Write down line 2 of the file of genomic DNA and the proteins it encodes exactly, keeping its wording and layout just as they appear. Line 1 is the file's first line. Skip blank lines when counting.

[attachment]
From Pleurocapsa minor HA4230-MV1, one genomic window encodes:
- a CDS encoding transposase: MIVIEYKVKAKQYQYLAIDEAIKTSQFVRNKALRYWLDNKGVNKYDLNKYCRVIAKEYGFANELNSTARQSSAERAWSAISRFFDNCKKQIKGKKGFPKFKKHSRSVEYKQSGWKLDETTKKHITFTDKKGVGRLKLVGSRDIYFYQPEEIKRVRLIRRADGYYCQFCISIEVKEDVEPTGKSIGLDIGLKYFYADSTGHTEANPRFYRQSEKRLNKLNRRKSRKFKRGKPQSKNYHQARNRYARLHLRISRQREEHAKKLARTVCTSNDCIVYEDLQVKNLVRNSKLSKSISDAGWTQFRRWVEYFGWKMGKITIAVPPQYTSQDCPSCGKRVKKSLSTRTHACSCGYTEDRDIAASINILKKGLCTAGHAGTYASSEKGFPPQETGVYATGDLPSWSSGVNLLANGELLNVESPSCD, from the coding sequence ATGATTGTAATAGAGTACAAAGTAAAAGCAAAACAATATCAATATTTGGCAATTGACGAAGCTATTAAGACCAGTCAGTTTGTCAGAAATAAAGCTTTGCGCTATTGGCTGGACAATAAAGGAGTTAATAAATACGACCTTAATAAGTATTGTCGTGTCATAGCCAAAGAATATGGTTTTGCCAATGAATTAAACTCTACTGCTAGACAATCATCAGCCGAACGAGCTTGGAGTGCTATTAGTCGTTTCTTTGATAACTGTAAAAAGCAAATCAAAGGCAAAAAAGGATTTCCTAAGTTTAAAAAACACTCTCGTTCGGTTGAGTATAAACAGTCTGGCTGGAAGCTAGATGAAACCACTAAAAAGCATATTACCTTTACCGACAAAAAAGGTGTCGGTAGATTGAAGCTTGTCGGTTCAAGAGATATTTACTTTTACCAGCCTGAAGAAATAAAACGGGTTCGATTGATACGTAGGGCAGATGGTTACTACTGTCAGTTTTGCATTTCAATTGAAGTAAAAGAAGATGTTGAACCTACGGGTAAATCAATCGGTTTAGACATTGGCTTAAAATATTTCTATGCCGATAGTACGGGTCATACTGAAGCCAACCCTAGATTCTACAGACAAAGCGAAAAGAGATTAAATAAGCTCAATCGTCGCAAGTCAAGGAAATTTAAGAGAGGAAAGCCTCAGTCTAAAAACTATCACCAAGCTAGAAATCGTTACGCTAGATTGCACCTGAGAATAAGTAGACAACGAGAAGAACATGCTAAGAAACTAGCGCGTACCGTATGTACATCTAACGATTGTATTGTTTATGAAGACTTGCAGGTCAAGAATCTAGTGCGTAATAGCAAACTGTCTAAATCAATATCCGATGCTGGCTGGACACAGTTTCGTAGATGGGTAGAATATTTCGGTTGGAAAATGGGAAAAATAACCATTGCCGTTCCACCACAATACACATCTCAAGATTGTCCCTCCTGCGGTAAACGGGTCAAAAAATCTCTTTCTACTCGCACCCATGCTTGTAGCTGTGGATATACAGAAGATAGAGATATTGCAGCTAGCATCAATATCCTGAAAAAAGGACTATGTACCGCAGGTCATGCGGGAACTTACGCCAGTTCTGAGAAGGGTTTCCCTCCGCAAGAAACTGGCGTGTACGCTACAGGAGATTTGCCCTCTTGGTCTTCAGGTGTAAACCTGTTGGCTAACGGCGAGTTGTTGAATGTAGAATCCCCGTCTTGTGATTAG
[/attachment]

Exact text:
- a CDS encoding transposase: MIVIEYKVKAKQYQYLAIDEAIKTSQFVRNKALRYWLDNKGVNKYDLNKYCRVIAKEYGFANELNSTARQSSAERAWSAISRFFDNCKKQIKGKKGFPKFKKHSRSVEYKQSGWKLDETTKKHITFTDKKGVGRLKLVGSRDIYFYQPEEIKRVRLIRRADGYYCQFCISIEVKEDVEPTGKSIGLDIGLKYFYADSTGHTEANPRFYRQSEKRLNKLNRRKSRKFKRGKPQSKNYHQARNRYARLHLRISRQREEHAKKLARTVCTSNDCIVYEDLQVKNLVRNSKLSKSISDAGWTQFRRWVEYFGWKMGKITIAVPPQYTSQDCPSCGKRVKKSLSTRTHACSCGYTEDRDIAASINILKKGLCTAGHAGTYASSEKGFPPQETGVYATGDLPSWSSGVNLLANGELLNVESPSCD, from the coding sequence ATGATTGTAATAGAGTACAAAGTAAAAGCAAAACAATATCAATATTTGGCAATTGACGAAGCTATTAAGACCAGTCAGTTTGTCAGAAATAAAGCTTTGCGCTATTGGCTGGACAATAAAGGAGTTAATAAATACGACCTTAATAAGTATTGTCGTGTCATAGCCAAAGAATATGGTTTTGCCAATGAATTAAACTCTACTGCTAGACAATCATCAGCCGAACGAGCTTGGAGTGCTATTAGTCGTTTCTTTGATAACTGTAAAAAGCAAATCAAAGGCAAAAAAGGATTTCCTAAGTTTAAAAAACACTCTCGTTCGGTTGAGTATAAACAGTCTGGCTGGAAGCTAGATGAAACCACTAAAAAGCATATTACCTTTACCGACAAAAAAGGTGTCGGTAGATTGAAGCTTGTCGGTTCAAGAGATATTTACTTTTACCAGCCTGAAGAAATAAAACGGGTTCGATTGATACGTAGGGCAGATGGTTACTACTGTCAGTTTTGCATTTCAATTGAAGTAAAAGAAGATGTTGAACCTACGGGTAAATCAATCGGTTTAGACATTGGCTTAAAATATTTCTATGCCGATAGTACGGGTCATACTGAAGCCAACCCTAGATTCTACAGACAAAGCGAAAAGAGATTAAATAAGCTCAATCGTCGCAAGTCAAGGAAATTTAAGAGAGGAAAGCCTCAGTCTAAAAACTATCACCAAGCTAGAAATCGTTACGCTAGATTGCACCTGAGAATAAGTAGACAACGAGAAGAACATGCTAAGAAACTAGCGCGTACCGTATGTACATCTAACGATTGTATTGTTTATGAAGACTTGCAGGTCAAGAATCTAGTGCGTAATAGCAAACTGTCTAAATCAATATCCGATGCTGGCTGGACACAGTTTCGTAGATGGGTAGAATATTTCGGTTGGAAAATGGGAAAAATAACCATTGCCGTTCCACCACAATACACATCTCAAGATTGTCCCTCCTGCGGTAAACGGGTCAAAAAATCTCTTTCTACTCGCACCCATGCTTGTAGCTGTGGATATACAGAAGATAGAGATATTGCAGCTAGCATCAATATCCTGAAAAAAGGACTATGTACCGCAGGTCATGCGGGAACTTACGCCAGTTCTGAGAAGGGTTTCCCTCCGCAAGAAACTGGCGTGTACGCTACAGGAGATTTGCCCTCTTGGTCTTCAGGTGTAAACCTGTTGGCTAACGGCGAGTTGTTGAATGTAGAATCCCCGTCTTGTGATTAG